With over 300 local councils declaring a climate emergency it is unsurprising that many are now turning their attention to practical actions to decarbonise both council services and their local area.

Whilst waste is one of the lower emitting areas for carbon, with the Committee on Climate Change Local Authority report in December 2020 identifying just 5% of greenhouse gas emissions from waste, it is the transport used within the waste sector, where a real difference could be made. Surface transport is amongst the highest emitting sector in the UK economy, making up 22% of UK emissions in 2019. It stands to reason that councils can’t ignore the fleet used in refuse and recycling services.

However, the cost of change, and emerging technologies in the RCV sector, creates challenges for councils. If they take the plunge on one particular technology, will this be quickly obsolete when other options emerge? Equally for some to transition they may also need to consider changing the infrastructure or location of their depots.

With this in mind, APSE has decided to embark on a piece of research with its member councils across the UK to explore barriers to, and opportunities for, greening the RCV fleet. With the cost of a new RCV running at between £150,000 to over £300,000, it is not a decision that councils can afford to get wrong.

It is in this context that our research took place. Our first step was to set up a broad reaching survey across UK councils about greening their refuse fleet. Amongst the initial 83 survey respondents from local council refuse services, 91.5% say that they have been actively involved in their council’s climate emergency discussions at a departmental or corporate level. However, whilst 35% state they have a strategy to transition their fleet, near to 47% have yet to firm up a plan. More encouragingly, nearly 27% have trialled, purchased, leased or hired an electric RCV, and near to 25% have done the same with a biofuel/HVO vehicle.

When it comes to the current green fleet in operation, the vast majority of respondents at 44.5% say that less than 5% of their council fleet is classed as ‘green’ and a further 22% say that they have less than 10% green fleet. Near to 28% suggest that the cost of change is the biggest barrier to transitioning to a green fleet with lack of infrastructure capacity such as charging spaces cited by 25.3% of councils. A staggering 93% say that they have yet to use modelling software to explore and manipulate options for changes such as cost, replacement cycles and maintenance of a new green fleet. Nonetheless, 77% suggest that they will be reviewing their fleet options within the next three years – with more than half reporting that they will be doing so within the next 12 months.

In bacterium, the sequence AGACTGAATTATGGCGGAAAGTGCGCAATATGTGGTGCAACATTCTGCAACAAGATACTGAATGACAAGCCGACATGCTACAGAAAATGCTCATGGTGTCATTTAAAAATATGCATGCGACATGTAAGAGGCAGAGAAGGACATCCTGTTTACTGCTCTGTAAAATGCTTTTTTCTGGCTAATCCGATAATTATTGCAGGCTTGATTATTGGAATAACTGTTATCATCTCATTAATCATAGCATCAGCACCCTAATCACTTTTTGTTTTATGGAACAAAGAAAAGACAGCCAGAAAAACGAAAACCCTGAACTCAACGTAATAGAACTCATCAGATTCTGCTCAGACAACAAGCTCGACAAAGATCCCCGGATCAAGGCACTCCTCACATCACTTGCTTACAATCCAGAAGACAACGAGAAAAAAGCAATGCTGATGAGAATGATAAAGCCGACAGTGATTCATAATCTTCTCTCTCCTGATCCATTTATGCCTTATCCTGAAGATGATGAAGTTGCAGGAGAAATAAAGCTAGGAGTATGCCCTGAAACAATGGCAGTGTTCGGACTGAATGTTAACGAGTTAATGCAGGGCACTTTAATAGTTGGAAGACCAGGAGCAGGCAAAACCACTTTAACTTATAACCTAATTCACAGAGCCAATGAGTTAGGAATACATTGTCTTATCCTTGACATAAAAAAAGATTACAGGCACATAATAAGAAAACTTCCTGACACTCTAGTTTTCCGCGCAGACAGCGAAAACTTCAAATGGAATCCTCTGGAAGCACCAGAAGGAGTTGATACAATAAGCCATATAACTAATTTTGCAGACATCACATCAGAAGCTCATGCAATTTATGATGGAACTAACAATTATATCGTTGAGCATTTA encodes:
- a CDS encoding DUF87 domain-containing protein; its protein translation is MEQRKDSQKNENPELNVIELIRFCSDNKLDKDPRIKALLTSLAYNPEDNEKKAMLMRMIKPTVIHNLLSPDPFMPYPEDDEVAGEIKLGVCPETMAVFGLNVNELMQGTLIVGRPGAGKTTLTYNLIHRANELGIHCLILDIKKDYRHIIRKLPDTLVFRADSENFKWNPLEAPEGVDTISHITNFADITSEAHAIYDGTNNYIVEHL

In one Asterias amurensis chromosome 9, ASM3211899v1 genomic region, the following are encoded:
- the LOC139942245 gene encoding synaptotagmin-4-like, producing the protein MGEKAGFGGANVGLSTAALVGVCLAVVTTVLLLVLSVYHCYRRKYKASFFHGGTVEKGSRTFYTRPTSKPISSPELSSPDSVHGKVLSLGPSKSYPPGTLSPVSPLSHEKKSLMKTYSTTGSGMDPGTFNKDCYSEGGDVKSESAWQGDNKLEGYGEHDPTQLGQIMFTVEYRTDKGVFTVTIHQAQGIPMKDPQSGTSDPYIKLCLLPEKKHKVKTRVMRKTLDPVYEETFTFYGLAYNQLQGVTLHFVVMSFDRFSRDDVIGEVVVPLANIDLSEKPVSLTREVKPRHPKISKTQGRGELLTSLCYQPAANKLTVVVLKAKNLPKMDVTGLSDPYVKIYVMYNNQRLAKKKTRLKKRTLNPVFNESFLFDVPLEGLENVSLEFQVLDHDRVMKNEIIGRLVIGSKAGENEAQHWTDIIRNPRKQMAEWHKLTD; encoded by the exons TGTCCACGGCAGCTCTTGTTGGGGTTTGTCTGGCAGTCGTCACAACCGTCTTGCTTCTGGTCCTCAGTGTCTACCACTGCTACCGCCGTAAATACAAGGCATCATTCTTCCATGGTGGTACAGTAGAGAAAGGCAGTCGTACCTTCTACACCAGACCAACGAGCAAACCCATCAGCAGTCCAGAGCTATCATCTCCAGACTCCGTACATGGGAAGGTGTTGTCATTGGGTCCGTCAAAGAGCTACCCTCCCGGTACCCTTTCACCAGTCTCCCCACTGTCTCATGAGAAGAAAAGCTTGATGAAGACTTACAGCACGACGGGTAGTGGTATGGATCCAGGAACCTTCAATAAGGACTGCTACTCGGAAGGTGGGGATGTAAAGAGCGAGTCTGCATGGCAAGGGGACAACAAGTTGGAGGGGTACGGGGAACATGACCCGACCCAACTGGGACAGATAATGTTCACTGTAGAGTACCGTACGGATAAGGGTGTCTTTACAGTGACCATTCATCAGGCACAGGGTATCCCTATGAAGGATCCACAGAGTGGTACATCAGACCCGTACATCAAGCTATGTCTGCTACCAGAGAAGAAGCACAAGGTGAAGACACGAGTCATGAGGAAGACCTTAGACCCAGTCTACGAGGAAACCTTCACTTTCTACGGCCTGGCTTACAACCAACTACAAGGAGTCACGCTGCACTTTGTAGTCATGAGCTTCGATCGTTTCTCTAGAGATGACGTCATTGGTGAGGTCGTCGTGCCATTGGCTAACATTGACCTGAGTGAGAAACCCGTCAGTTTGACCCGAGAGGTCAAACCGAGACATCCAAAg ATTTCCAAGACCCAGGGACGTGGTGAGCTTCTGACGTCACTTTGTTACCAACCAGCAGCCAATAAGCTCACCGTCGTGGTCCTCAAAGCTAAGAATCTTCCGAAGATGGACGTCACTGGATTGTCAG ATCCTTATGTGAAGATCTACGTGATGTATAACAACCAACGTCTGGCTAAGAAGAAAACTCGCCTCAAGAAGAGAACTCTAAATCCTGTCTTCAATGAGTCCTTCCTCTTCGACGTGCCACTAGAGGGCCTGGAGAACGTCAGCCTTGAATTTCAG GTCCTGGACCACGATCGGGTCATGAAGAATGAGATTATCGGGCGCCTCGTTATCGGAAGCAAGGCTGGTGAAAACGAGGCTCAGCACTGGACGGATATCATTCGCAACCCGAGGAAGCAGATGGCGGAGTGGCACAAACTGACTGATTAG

Where does this leave us? It is clear that there are some huge issues in transitioning a heavy traditional RCV fleet to something which helps to reduce the carbon footprint of council services. Moreover, waste services may not be the biggest ‘carbon polluter’ but they are still governed by stringent targets on waste reduction, reducing waste to landfill, increasing recycling and contributing towards a circular economy. Waste is at the heart of how we use scarce resources so it would be obtuse to continue to deliver its valuable contribution to addressing climate change through an older polluting fleet. It must be fit for purpose, not only in its action as a service but in delivering that service in a way which minimises its environmental impact.

APSE is planning a series of roundtables to further explore this issue with member councils with a view to producing a short research paper in the coming months. It may well be that this raises some more fundamental issues, such as whether door-to-door waste collections are the most efficient and environmentally friendly way forward. Indeed, work is already on-going with some of our member councils on underground refuse systems, which rely less on routine collections and more on the use of smarter technologies with less vehicles needed overall to empty the underground containers, with integrated recycling.

There are big challenges and big questions – and no time to waste in getting the answers!